Knesset C'tee battles popcorn price-gouging at movies, events

"Popcorn is not made of gold and Coca-Cola sold at stadiums isn't holy water," says Kulanu MK.

February 17, 2016 17:46
1 minute read.
Cinema City Jerusalem

Cinema City Jerusalem. (photo credit: MARC ISRAEL SELLEM/THE JERUSALEM POST)

Israeli movie-goers and sports fans may have some financial relief coming their way.

The Knesset Economic Affairs Committee approved a bill Sunday to lower the prices of popcorn and other concessions at movie theaters and sporting events.

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If approved by the Knesset, the bill sponsored by Kulanu MK Tali Ploskov would close loopholes in a section of the 1981 consumer protection law known as the “popcorn law” that prevented consumers from bringing their own food and beverages to movie theaters, sporting events, and similar gatherings.

Though the law was intended to allow consumers to bring their own food, business owners have been getting around the provision by getting an outside vendor to sell the food.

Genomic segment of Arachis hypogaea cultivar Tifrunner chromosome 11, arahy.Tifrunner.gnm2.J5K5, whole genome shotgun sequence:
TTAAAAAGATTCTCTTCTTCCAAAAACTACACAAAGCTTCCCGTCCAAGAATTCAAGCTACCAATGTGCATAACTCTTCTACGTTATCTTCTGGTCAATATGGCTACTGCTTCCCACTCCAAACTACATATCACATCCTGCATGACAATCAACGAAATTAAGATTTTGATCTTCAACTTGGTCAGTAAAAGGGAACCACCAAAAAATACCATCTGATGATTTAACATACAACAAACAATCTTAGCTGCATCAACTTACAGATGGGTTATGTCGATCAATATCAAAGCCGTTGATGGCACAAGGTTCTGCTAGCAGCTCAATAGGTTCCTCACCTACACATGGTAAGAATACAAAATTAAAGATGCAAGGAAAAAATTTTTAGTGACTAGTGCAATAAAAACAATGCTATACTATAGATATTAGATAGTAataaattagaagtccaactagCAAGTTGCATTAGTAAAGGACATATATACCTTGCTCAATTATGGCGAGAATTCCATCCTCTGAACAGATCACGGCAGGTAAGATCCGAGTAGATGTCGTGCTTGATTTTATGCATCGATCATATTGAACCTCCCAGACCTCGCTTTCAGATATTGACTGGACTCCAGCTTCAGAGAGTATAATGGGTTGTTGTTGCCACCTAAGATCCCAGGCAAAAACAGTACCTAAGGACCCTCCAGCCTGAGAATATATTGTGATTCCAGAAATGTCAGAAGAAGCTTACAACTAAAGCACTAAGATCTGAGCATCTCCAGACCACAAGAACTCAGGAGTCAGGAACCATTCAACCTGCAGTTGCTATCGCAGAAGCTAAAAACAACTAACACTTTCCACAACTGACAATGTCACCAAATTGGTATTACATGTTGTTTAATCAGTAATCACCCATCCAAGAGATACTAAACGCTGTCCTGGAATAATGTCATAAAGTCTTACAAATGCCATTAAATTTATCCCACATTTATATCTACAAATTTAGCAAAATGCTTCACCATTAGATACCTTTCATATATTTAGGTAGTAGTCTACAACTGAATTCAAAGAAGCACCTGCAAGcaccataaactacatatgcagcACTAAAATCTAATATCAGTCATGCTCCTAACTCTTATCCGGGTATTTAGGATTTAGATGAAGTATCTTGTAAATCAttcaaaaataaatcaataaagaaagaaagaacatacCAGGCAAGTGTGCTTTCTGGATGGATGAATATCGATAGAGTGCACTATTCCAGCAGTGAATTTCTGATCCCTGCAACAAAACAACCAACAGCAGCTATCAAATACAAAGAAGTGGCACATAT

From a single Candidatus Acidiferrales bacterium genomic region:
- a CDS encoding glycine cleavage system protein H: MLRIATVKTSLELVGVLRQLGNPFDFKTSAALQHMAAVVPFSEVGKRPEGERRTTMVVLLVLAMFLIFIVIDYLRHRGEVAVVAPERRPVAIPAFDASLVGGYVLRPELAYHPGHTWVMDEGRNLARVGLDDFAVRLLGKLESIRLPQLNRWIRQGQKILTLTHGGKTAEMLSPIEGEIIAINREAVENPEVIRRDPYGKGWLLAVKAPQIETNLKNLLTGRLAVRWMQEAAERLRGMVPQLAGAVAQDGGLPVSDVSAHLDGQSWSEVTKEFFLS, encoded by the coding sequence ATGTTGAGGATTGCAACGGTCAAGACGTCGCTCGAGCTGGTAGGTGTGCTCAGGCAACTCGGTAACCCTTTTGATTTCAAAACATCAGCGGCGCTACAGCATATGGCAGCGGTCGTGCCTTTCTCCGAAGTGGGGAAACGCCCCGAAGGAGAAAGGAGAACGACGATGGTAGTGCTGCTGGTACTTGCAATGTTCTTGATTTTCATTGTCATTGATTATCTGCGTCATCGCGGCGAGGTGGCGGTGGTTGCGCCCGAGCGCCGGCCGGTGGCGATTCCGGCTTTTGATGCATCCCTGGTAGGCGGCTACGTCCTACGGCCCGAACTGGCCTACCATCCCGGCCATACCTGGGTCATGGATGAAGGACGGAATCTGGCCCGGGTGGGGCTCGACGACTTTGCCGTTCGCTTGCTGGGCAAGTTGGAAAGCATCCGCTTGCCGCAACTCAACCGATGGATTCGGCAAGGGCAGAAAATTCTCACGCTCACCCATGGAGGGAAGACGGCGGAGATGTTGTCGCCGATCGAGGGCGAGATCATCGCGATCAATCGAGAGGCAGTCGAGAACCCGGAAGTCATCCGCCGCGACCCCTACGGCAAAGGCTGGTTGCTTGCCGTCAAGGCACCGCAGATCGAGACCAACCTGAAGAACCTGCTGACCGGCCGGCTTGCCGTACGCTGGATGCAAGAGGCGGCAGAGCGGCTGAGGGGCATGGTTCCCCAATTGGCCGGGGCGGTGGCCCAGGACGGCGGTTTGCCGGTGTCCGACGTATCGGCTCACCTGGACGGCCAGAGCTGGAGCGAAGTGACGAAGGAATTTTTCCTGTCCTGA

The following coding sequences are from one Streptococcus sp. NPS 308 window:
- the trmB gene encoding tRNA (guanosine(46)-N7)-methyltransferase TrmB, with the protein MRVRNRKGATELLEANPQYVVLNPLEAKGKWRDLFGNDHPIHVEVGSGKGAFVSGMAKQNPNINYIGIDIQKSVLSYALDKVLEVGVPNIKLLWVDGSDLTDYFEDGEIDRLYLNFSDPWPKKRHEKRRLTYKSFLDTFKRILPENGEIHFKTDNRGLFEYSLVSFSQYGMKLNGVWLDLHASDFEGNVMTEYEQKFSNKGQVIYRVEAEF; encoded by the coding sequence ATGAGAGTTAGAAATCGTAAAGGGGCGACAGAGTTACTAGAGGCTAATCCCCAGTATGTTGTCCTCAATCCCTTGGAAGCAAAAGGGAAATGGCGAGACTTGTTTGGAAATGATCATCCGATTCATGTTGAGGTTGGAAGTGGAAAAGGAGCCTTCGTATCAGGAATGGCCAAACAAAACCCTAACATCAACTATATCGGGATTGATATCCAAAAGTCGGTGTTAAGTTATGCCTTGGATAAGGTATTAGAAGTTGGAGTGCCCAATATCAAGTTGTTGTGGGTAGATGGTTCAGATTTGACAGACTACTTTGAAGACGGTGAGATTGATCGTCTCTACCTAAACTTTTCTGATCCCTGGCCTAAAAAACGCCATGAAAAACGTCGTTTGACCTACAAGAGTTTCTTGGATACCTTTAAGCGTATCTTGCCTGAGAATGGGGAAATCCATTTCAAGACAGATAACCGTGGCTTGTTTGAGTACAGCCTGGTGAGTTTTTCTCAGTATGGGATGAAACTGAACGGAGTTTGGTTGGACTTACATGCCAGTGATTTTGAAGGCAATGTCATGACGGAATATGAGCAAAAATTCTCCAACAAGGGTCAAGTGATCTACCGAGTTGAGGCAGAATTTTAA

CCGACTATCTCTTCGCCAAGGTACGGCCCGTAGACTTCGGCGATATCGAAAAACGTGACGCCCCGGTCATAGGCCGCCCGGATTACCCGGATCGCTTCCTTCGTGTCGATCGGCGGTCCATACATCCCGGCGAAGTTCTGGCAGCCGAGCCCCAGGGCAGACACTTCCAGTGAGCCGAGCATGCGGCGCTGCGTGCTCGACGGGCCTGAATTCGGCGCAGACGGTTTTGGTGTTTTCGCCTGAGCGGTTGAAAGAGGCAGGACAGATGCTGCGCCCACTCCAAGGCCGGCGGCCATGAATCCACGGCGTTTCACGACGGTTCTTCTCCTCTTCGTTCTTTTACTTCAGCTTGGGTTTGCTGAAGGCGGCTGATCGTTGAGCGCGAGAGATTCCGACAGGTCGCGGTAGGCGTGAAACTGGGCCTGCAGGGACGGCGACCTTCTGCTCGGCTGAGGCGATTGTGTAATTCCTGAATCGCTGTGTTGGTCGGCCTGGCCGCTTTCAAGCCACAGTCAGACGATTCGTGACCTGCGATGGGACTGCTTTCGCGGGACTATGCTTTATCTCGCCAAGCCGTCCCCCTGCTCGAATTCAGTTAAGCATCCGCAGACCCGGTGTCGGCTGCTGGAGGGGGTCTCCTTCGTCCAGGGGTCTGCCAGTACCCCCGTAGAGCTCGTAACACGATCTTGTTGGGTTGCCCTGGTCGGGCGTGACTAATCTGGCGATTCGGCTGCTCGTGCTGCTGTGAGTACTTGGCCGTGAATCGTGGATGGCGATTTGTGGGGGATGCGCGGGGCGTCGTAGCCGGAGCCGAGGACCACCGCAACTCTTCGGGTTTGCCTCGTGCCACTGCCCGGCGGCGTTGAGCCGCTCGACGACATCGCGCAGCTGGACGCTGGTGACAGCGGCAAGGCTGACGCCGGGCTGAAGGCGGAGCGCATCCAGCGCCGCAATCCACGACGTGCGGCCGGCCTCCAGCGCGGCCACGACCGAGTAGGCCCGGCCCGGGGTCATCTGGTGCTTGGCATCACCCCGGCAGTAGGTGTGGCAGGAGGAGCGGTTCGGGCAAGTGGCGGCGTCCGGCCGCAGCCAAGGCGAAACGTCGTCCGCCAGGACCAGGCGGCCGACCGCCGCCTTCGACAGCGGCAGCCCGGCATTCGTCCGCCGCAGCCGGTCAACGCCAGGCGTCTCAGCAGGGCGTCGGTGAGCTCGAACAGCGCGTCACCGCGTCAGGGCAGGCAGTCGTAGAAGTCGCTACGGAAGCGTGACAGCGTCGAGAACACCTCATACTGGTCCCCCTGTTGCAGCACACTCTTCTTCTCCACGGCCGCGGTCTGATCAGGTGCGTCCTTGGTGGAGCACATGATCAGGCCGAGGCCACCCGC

Because the law targets business owners that sell food, the vendor loophole has allowed the business- owners to claim it does not apply to them, according to Ploskov.

“A family with children who goes to the movie theater to see a movie and wants to buy their kids popcorn has to spend some NIS 200, and if they want to save money and bring food from home, the loophole in the law can prevent that if the seller is a vendor, and the family members again become a captive market,” she said.

“Popcorn is not made of gold and Coca-Cola sold at stadiums isn’t holy water,” she added.

Ehud Peleg, who heads the Israel Consumer Council, noted that in the 2014 legislation intended to solve the popcorn problem, the Knesset debated between tactics of allowing in outside food or installing price controls.

When they chose the latter, event owners used the loophole to get out of trouble once customer complaints started rolling in.

The hope is that customers will start bringing their own snacks, which will force vendors to lower their prices.

Committee chairman Eitan Cabel (Zionist Union) said that steps had to be taken to ensure that wily business- owners wouldn’t be able to find other loopholes that would require further amendments

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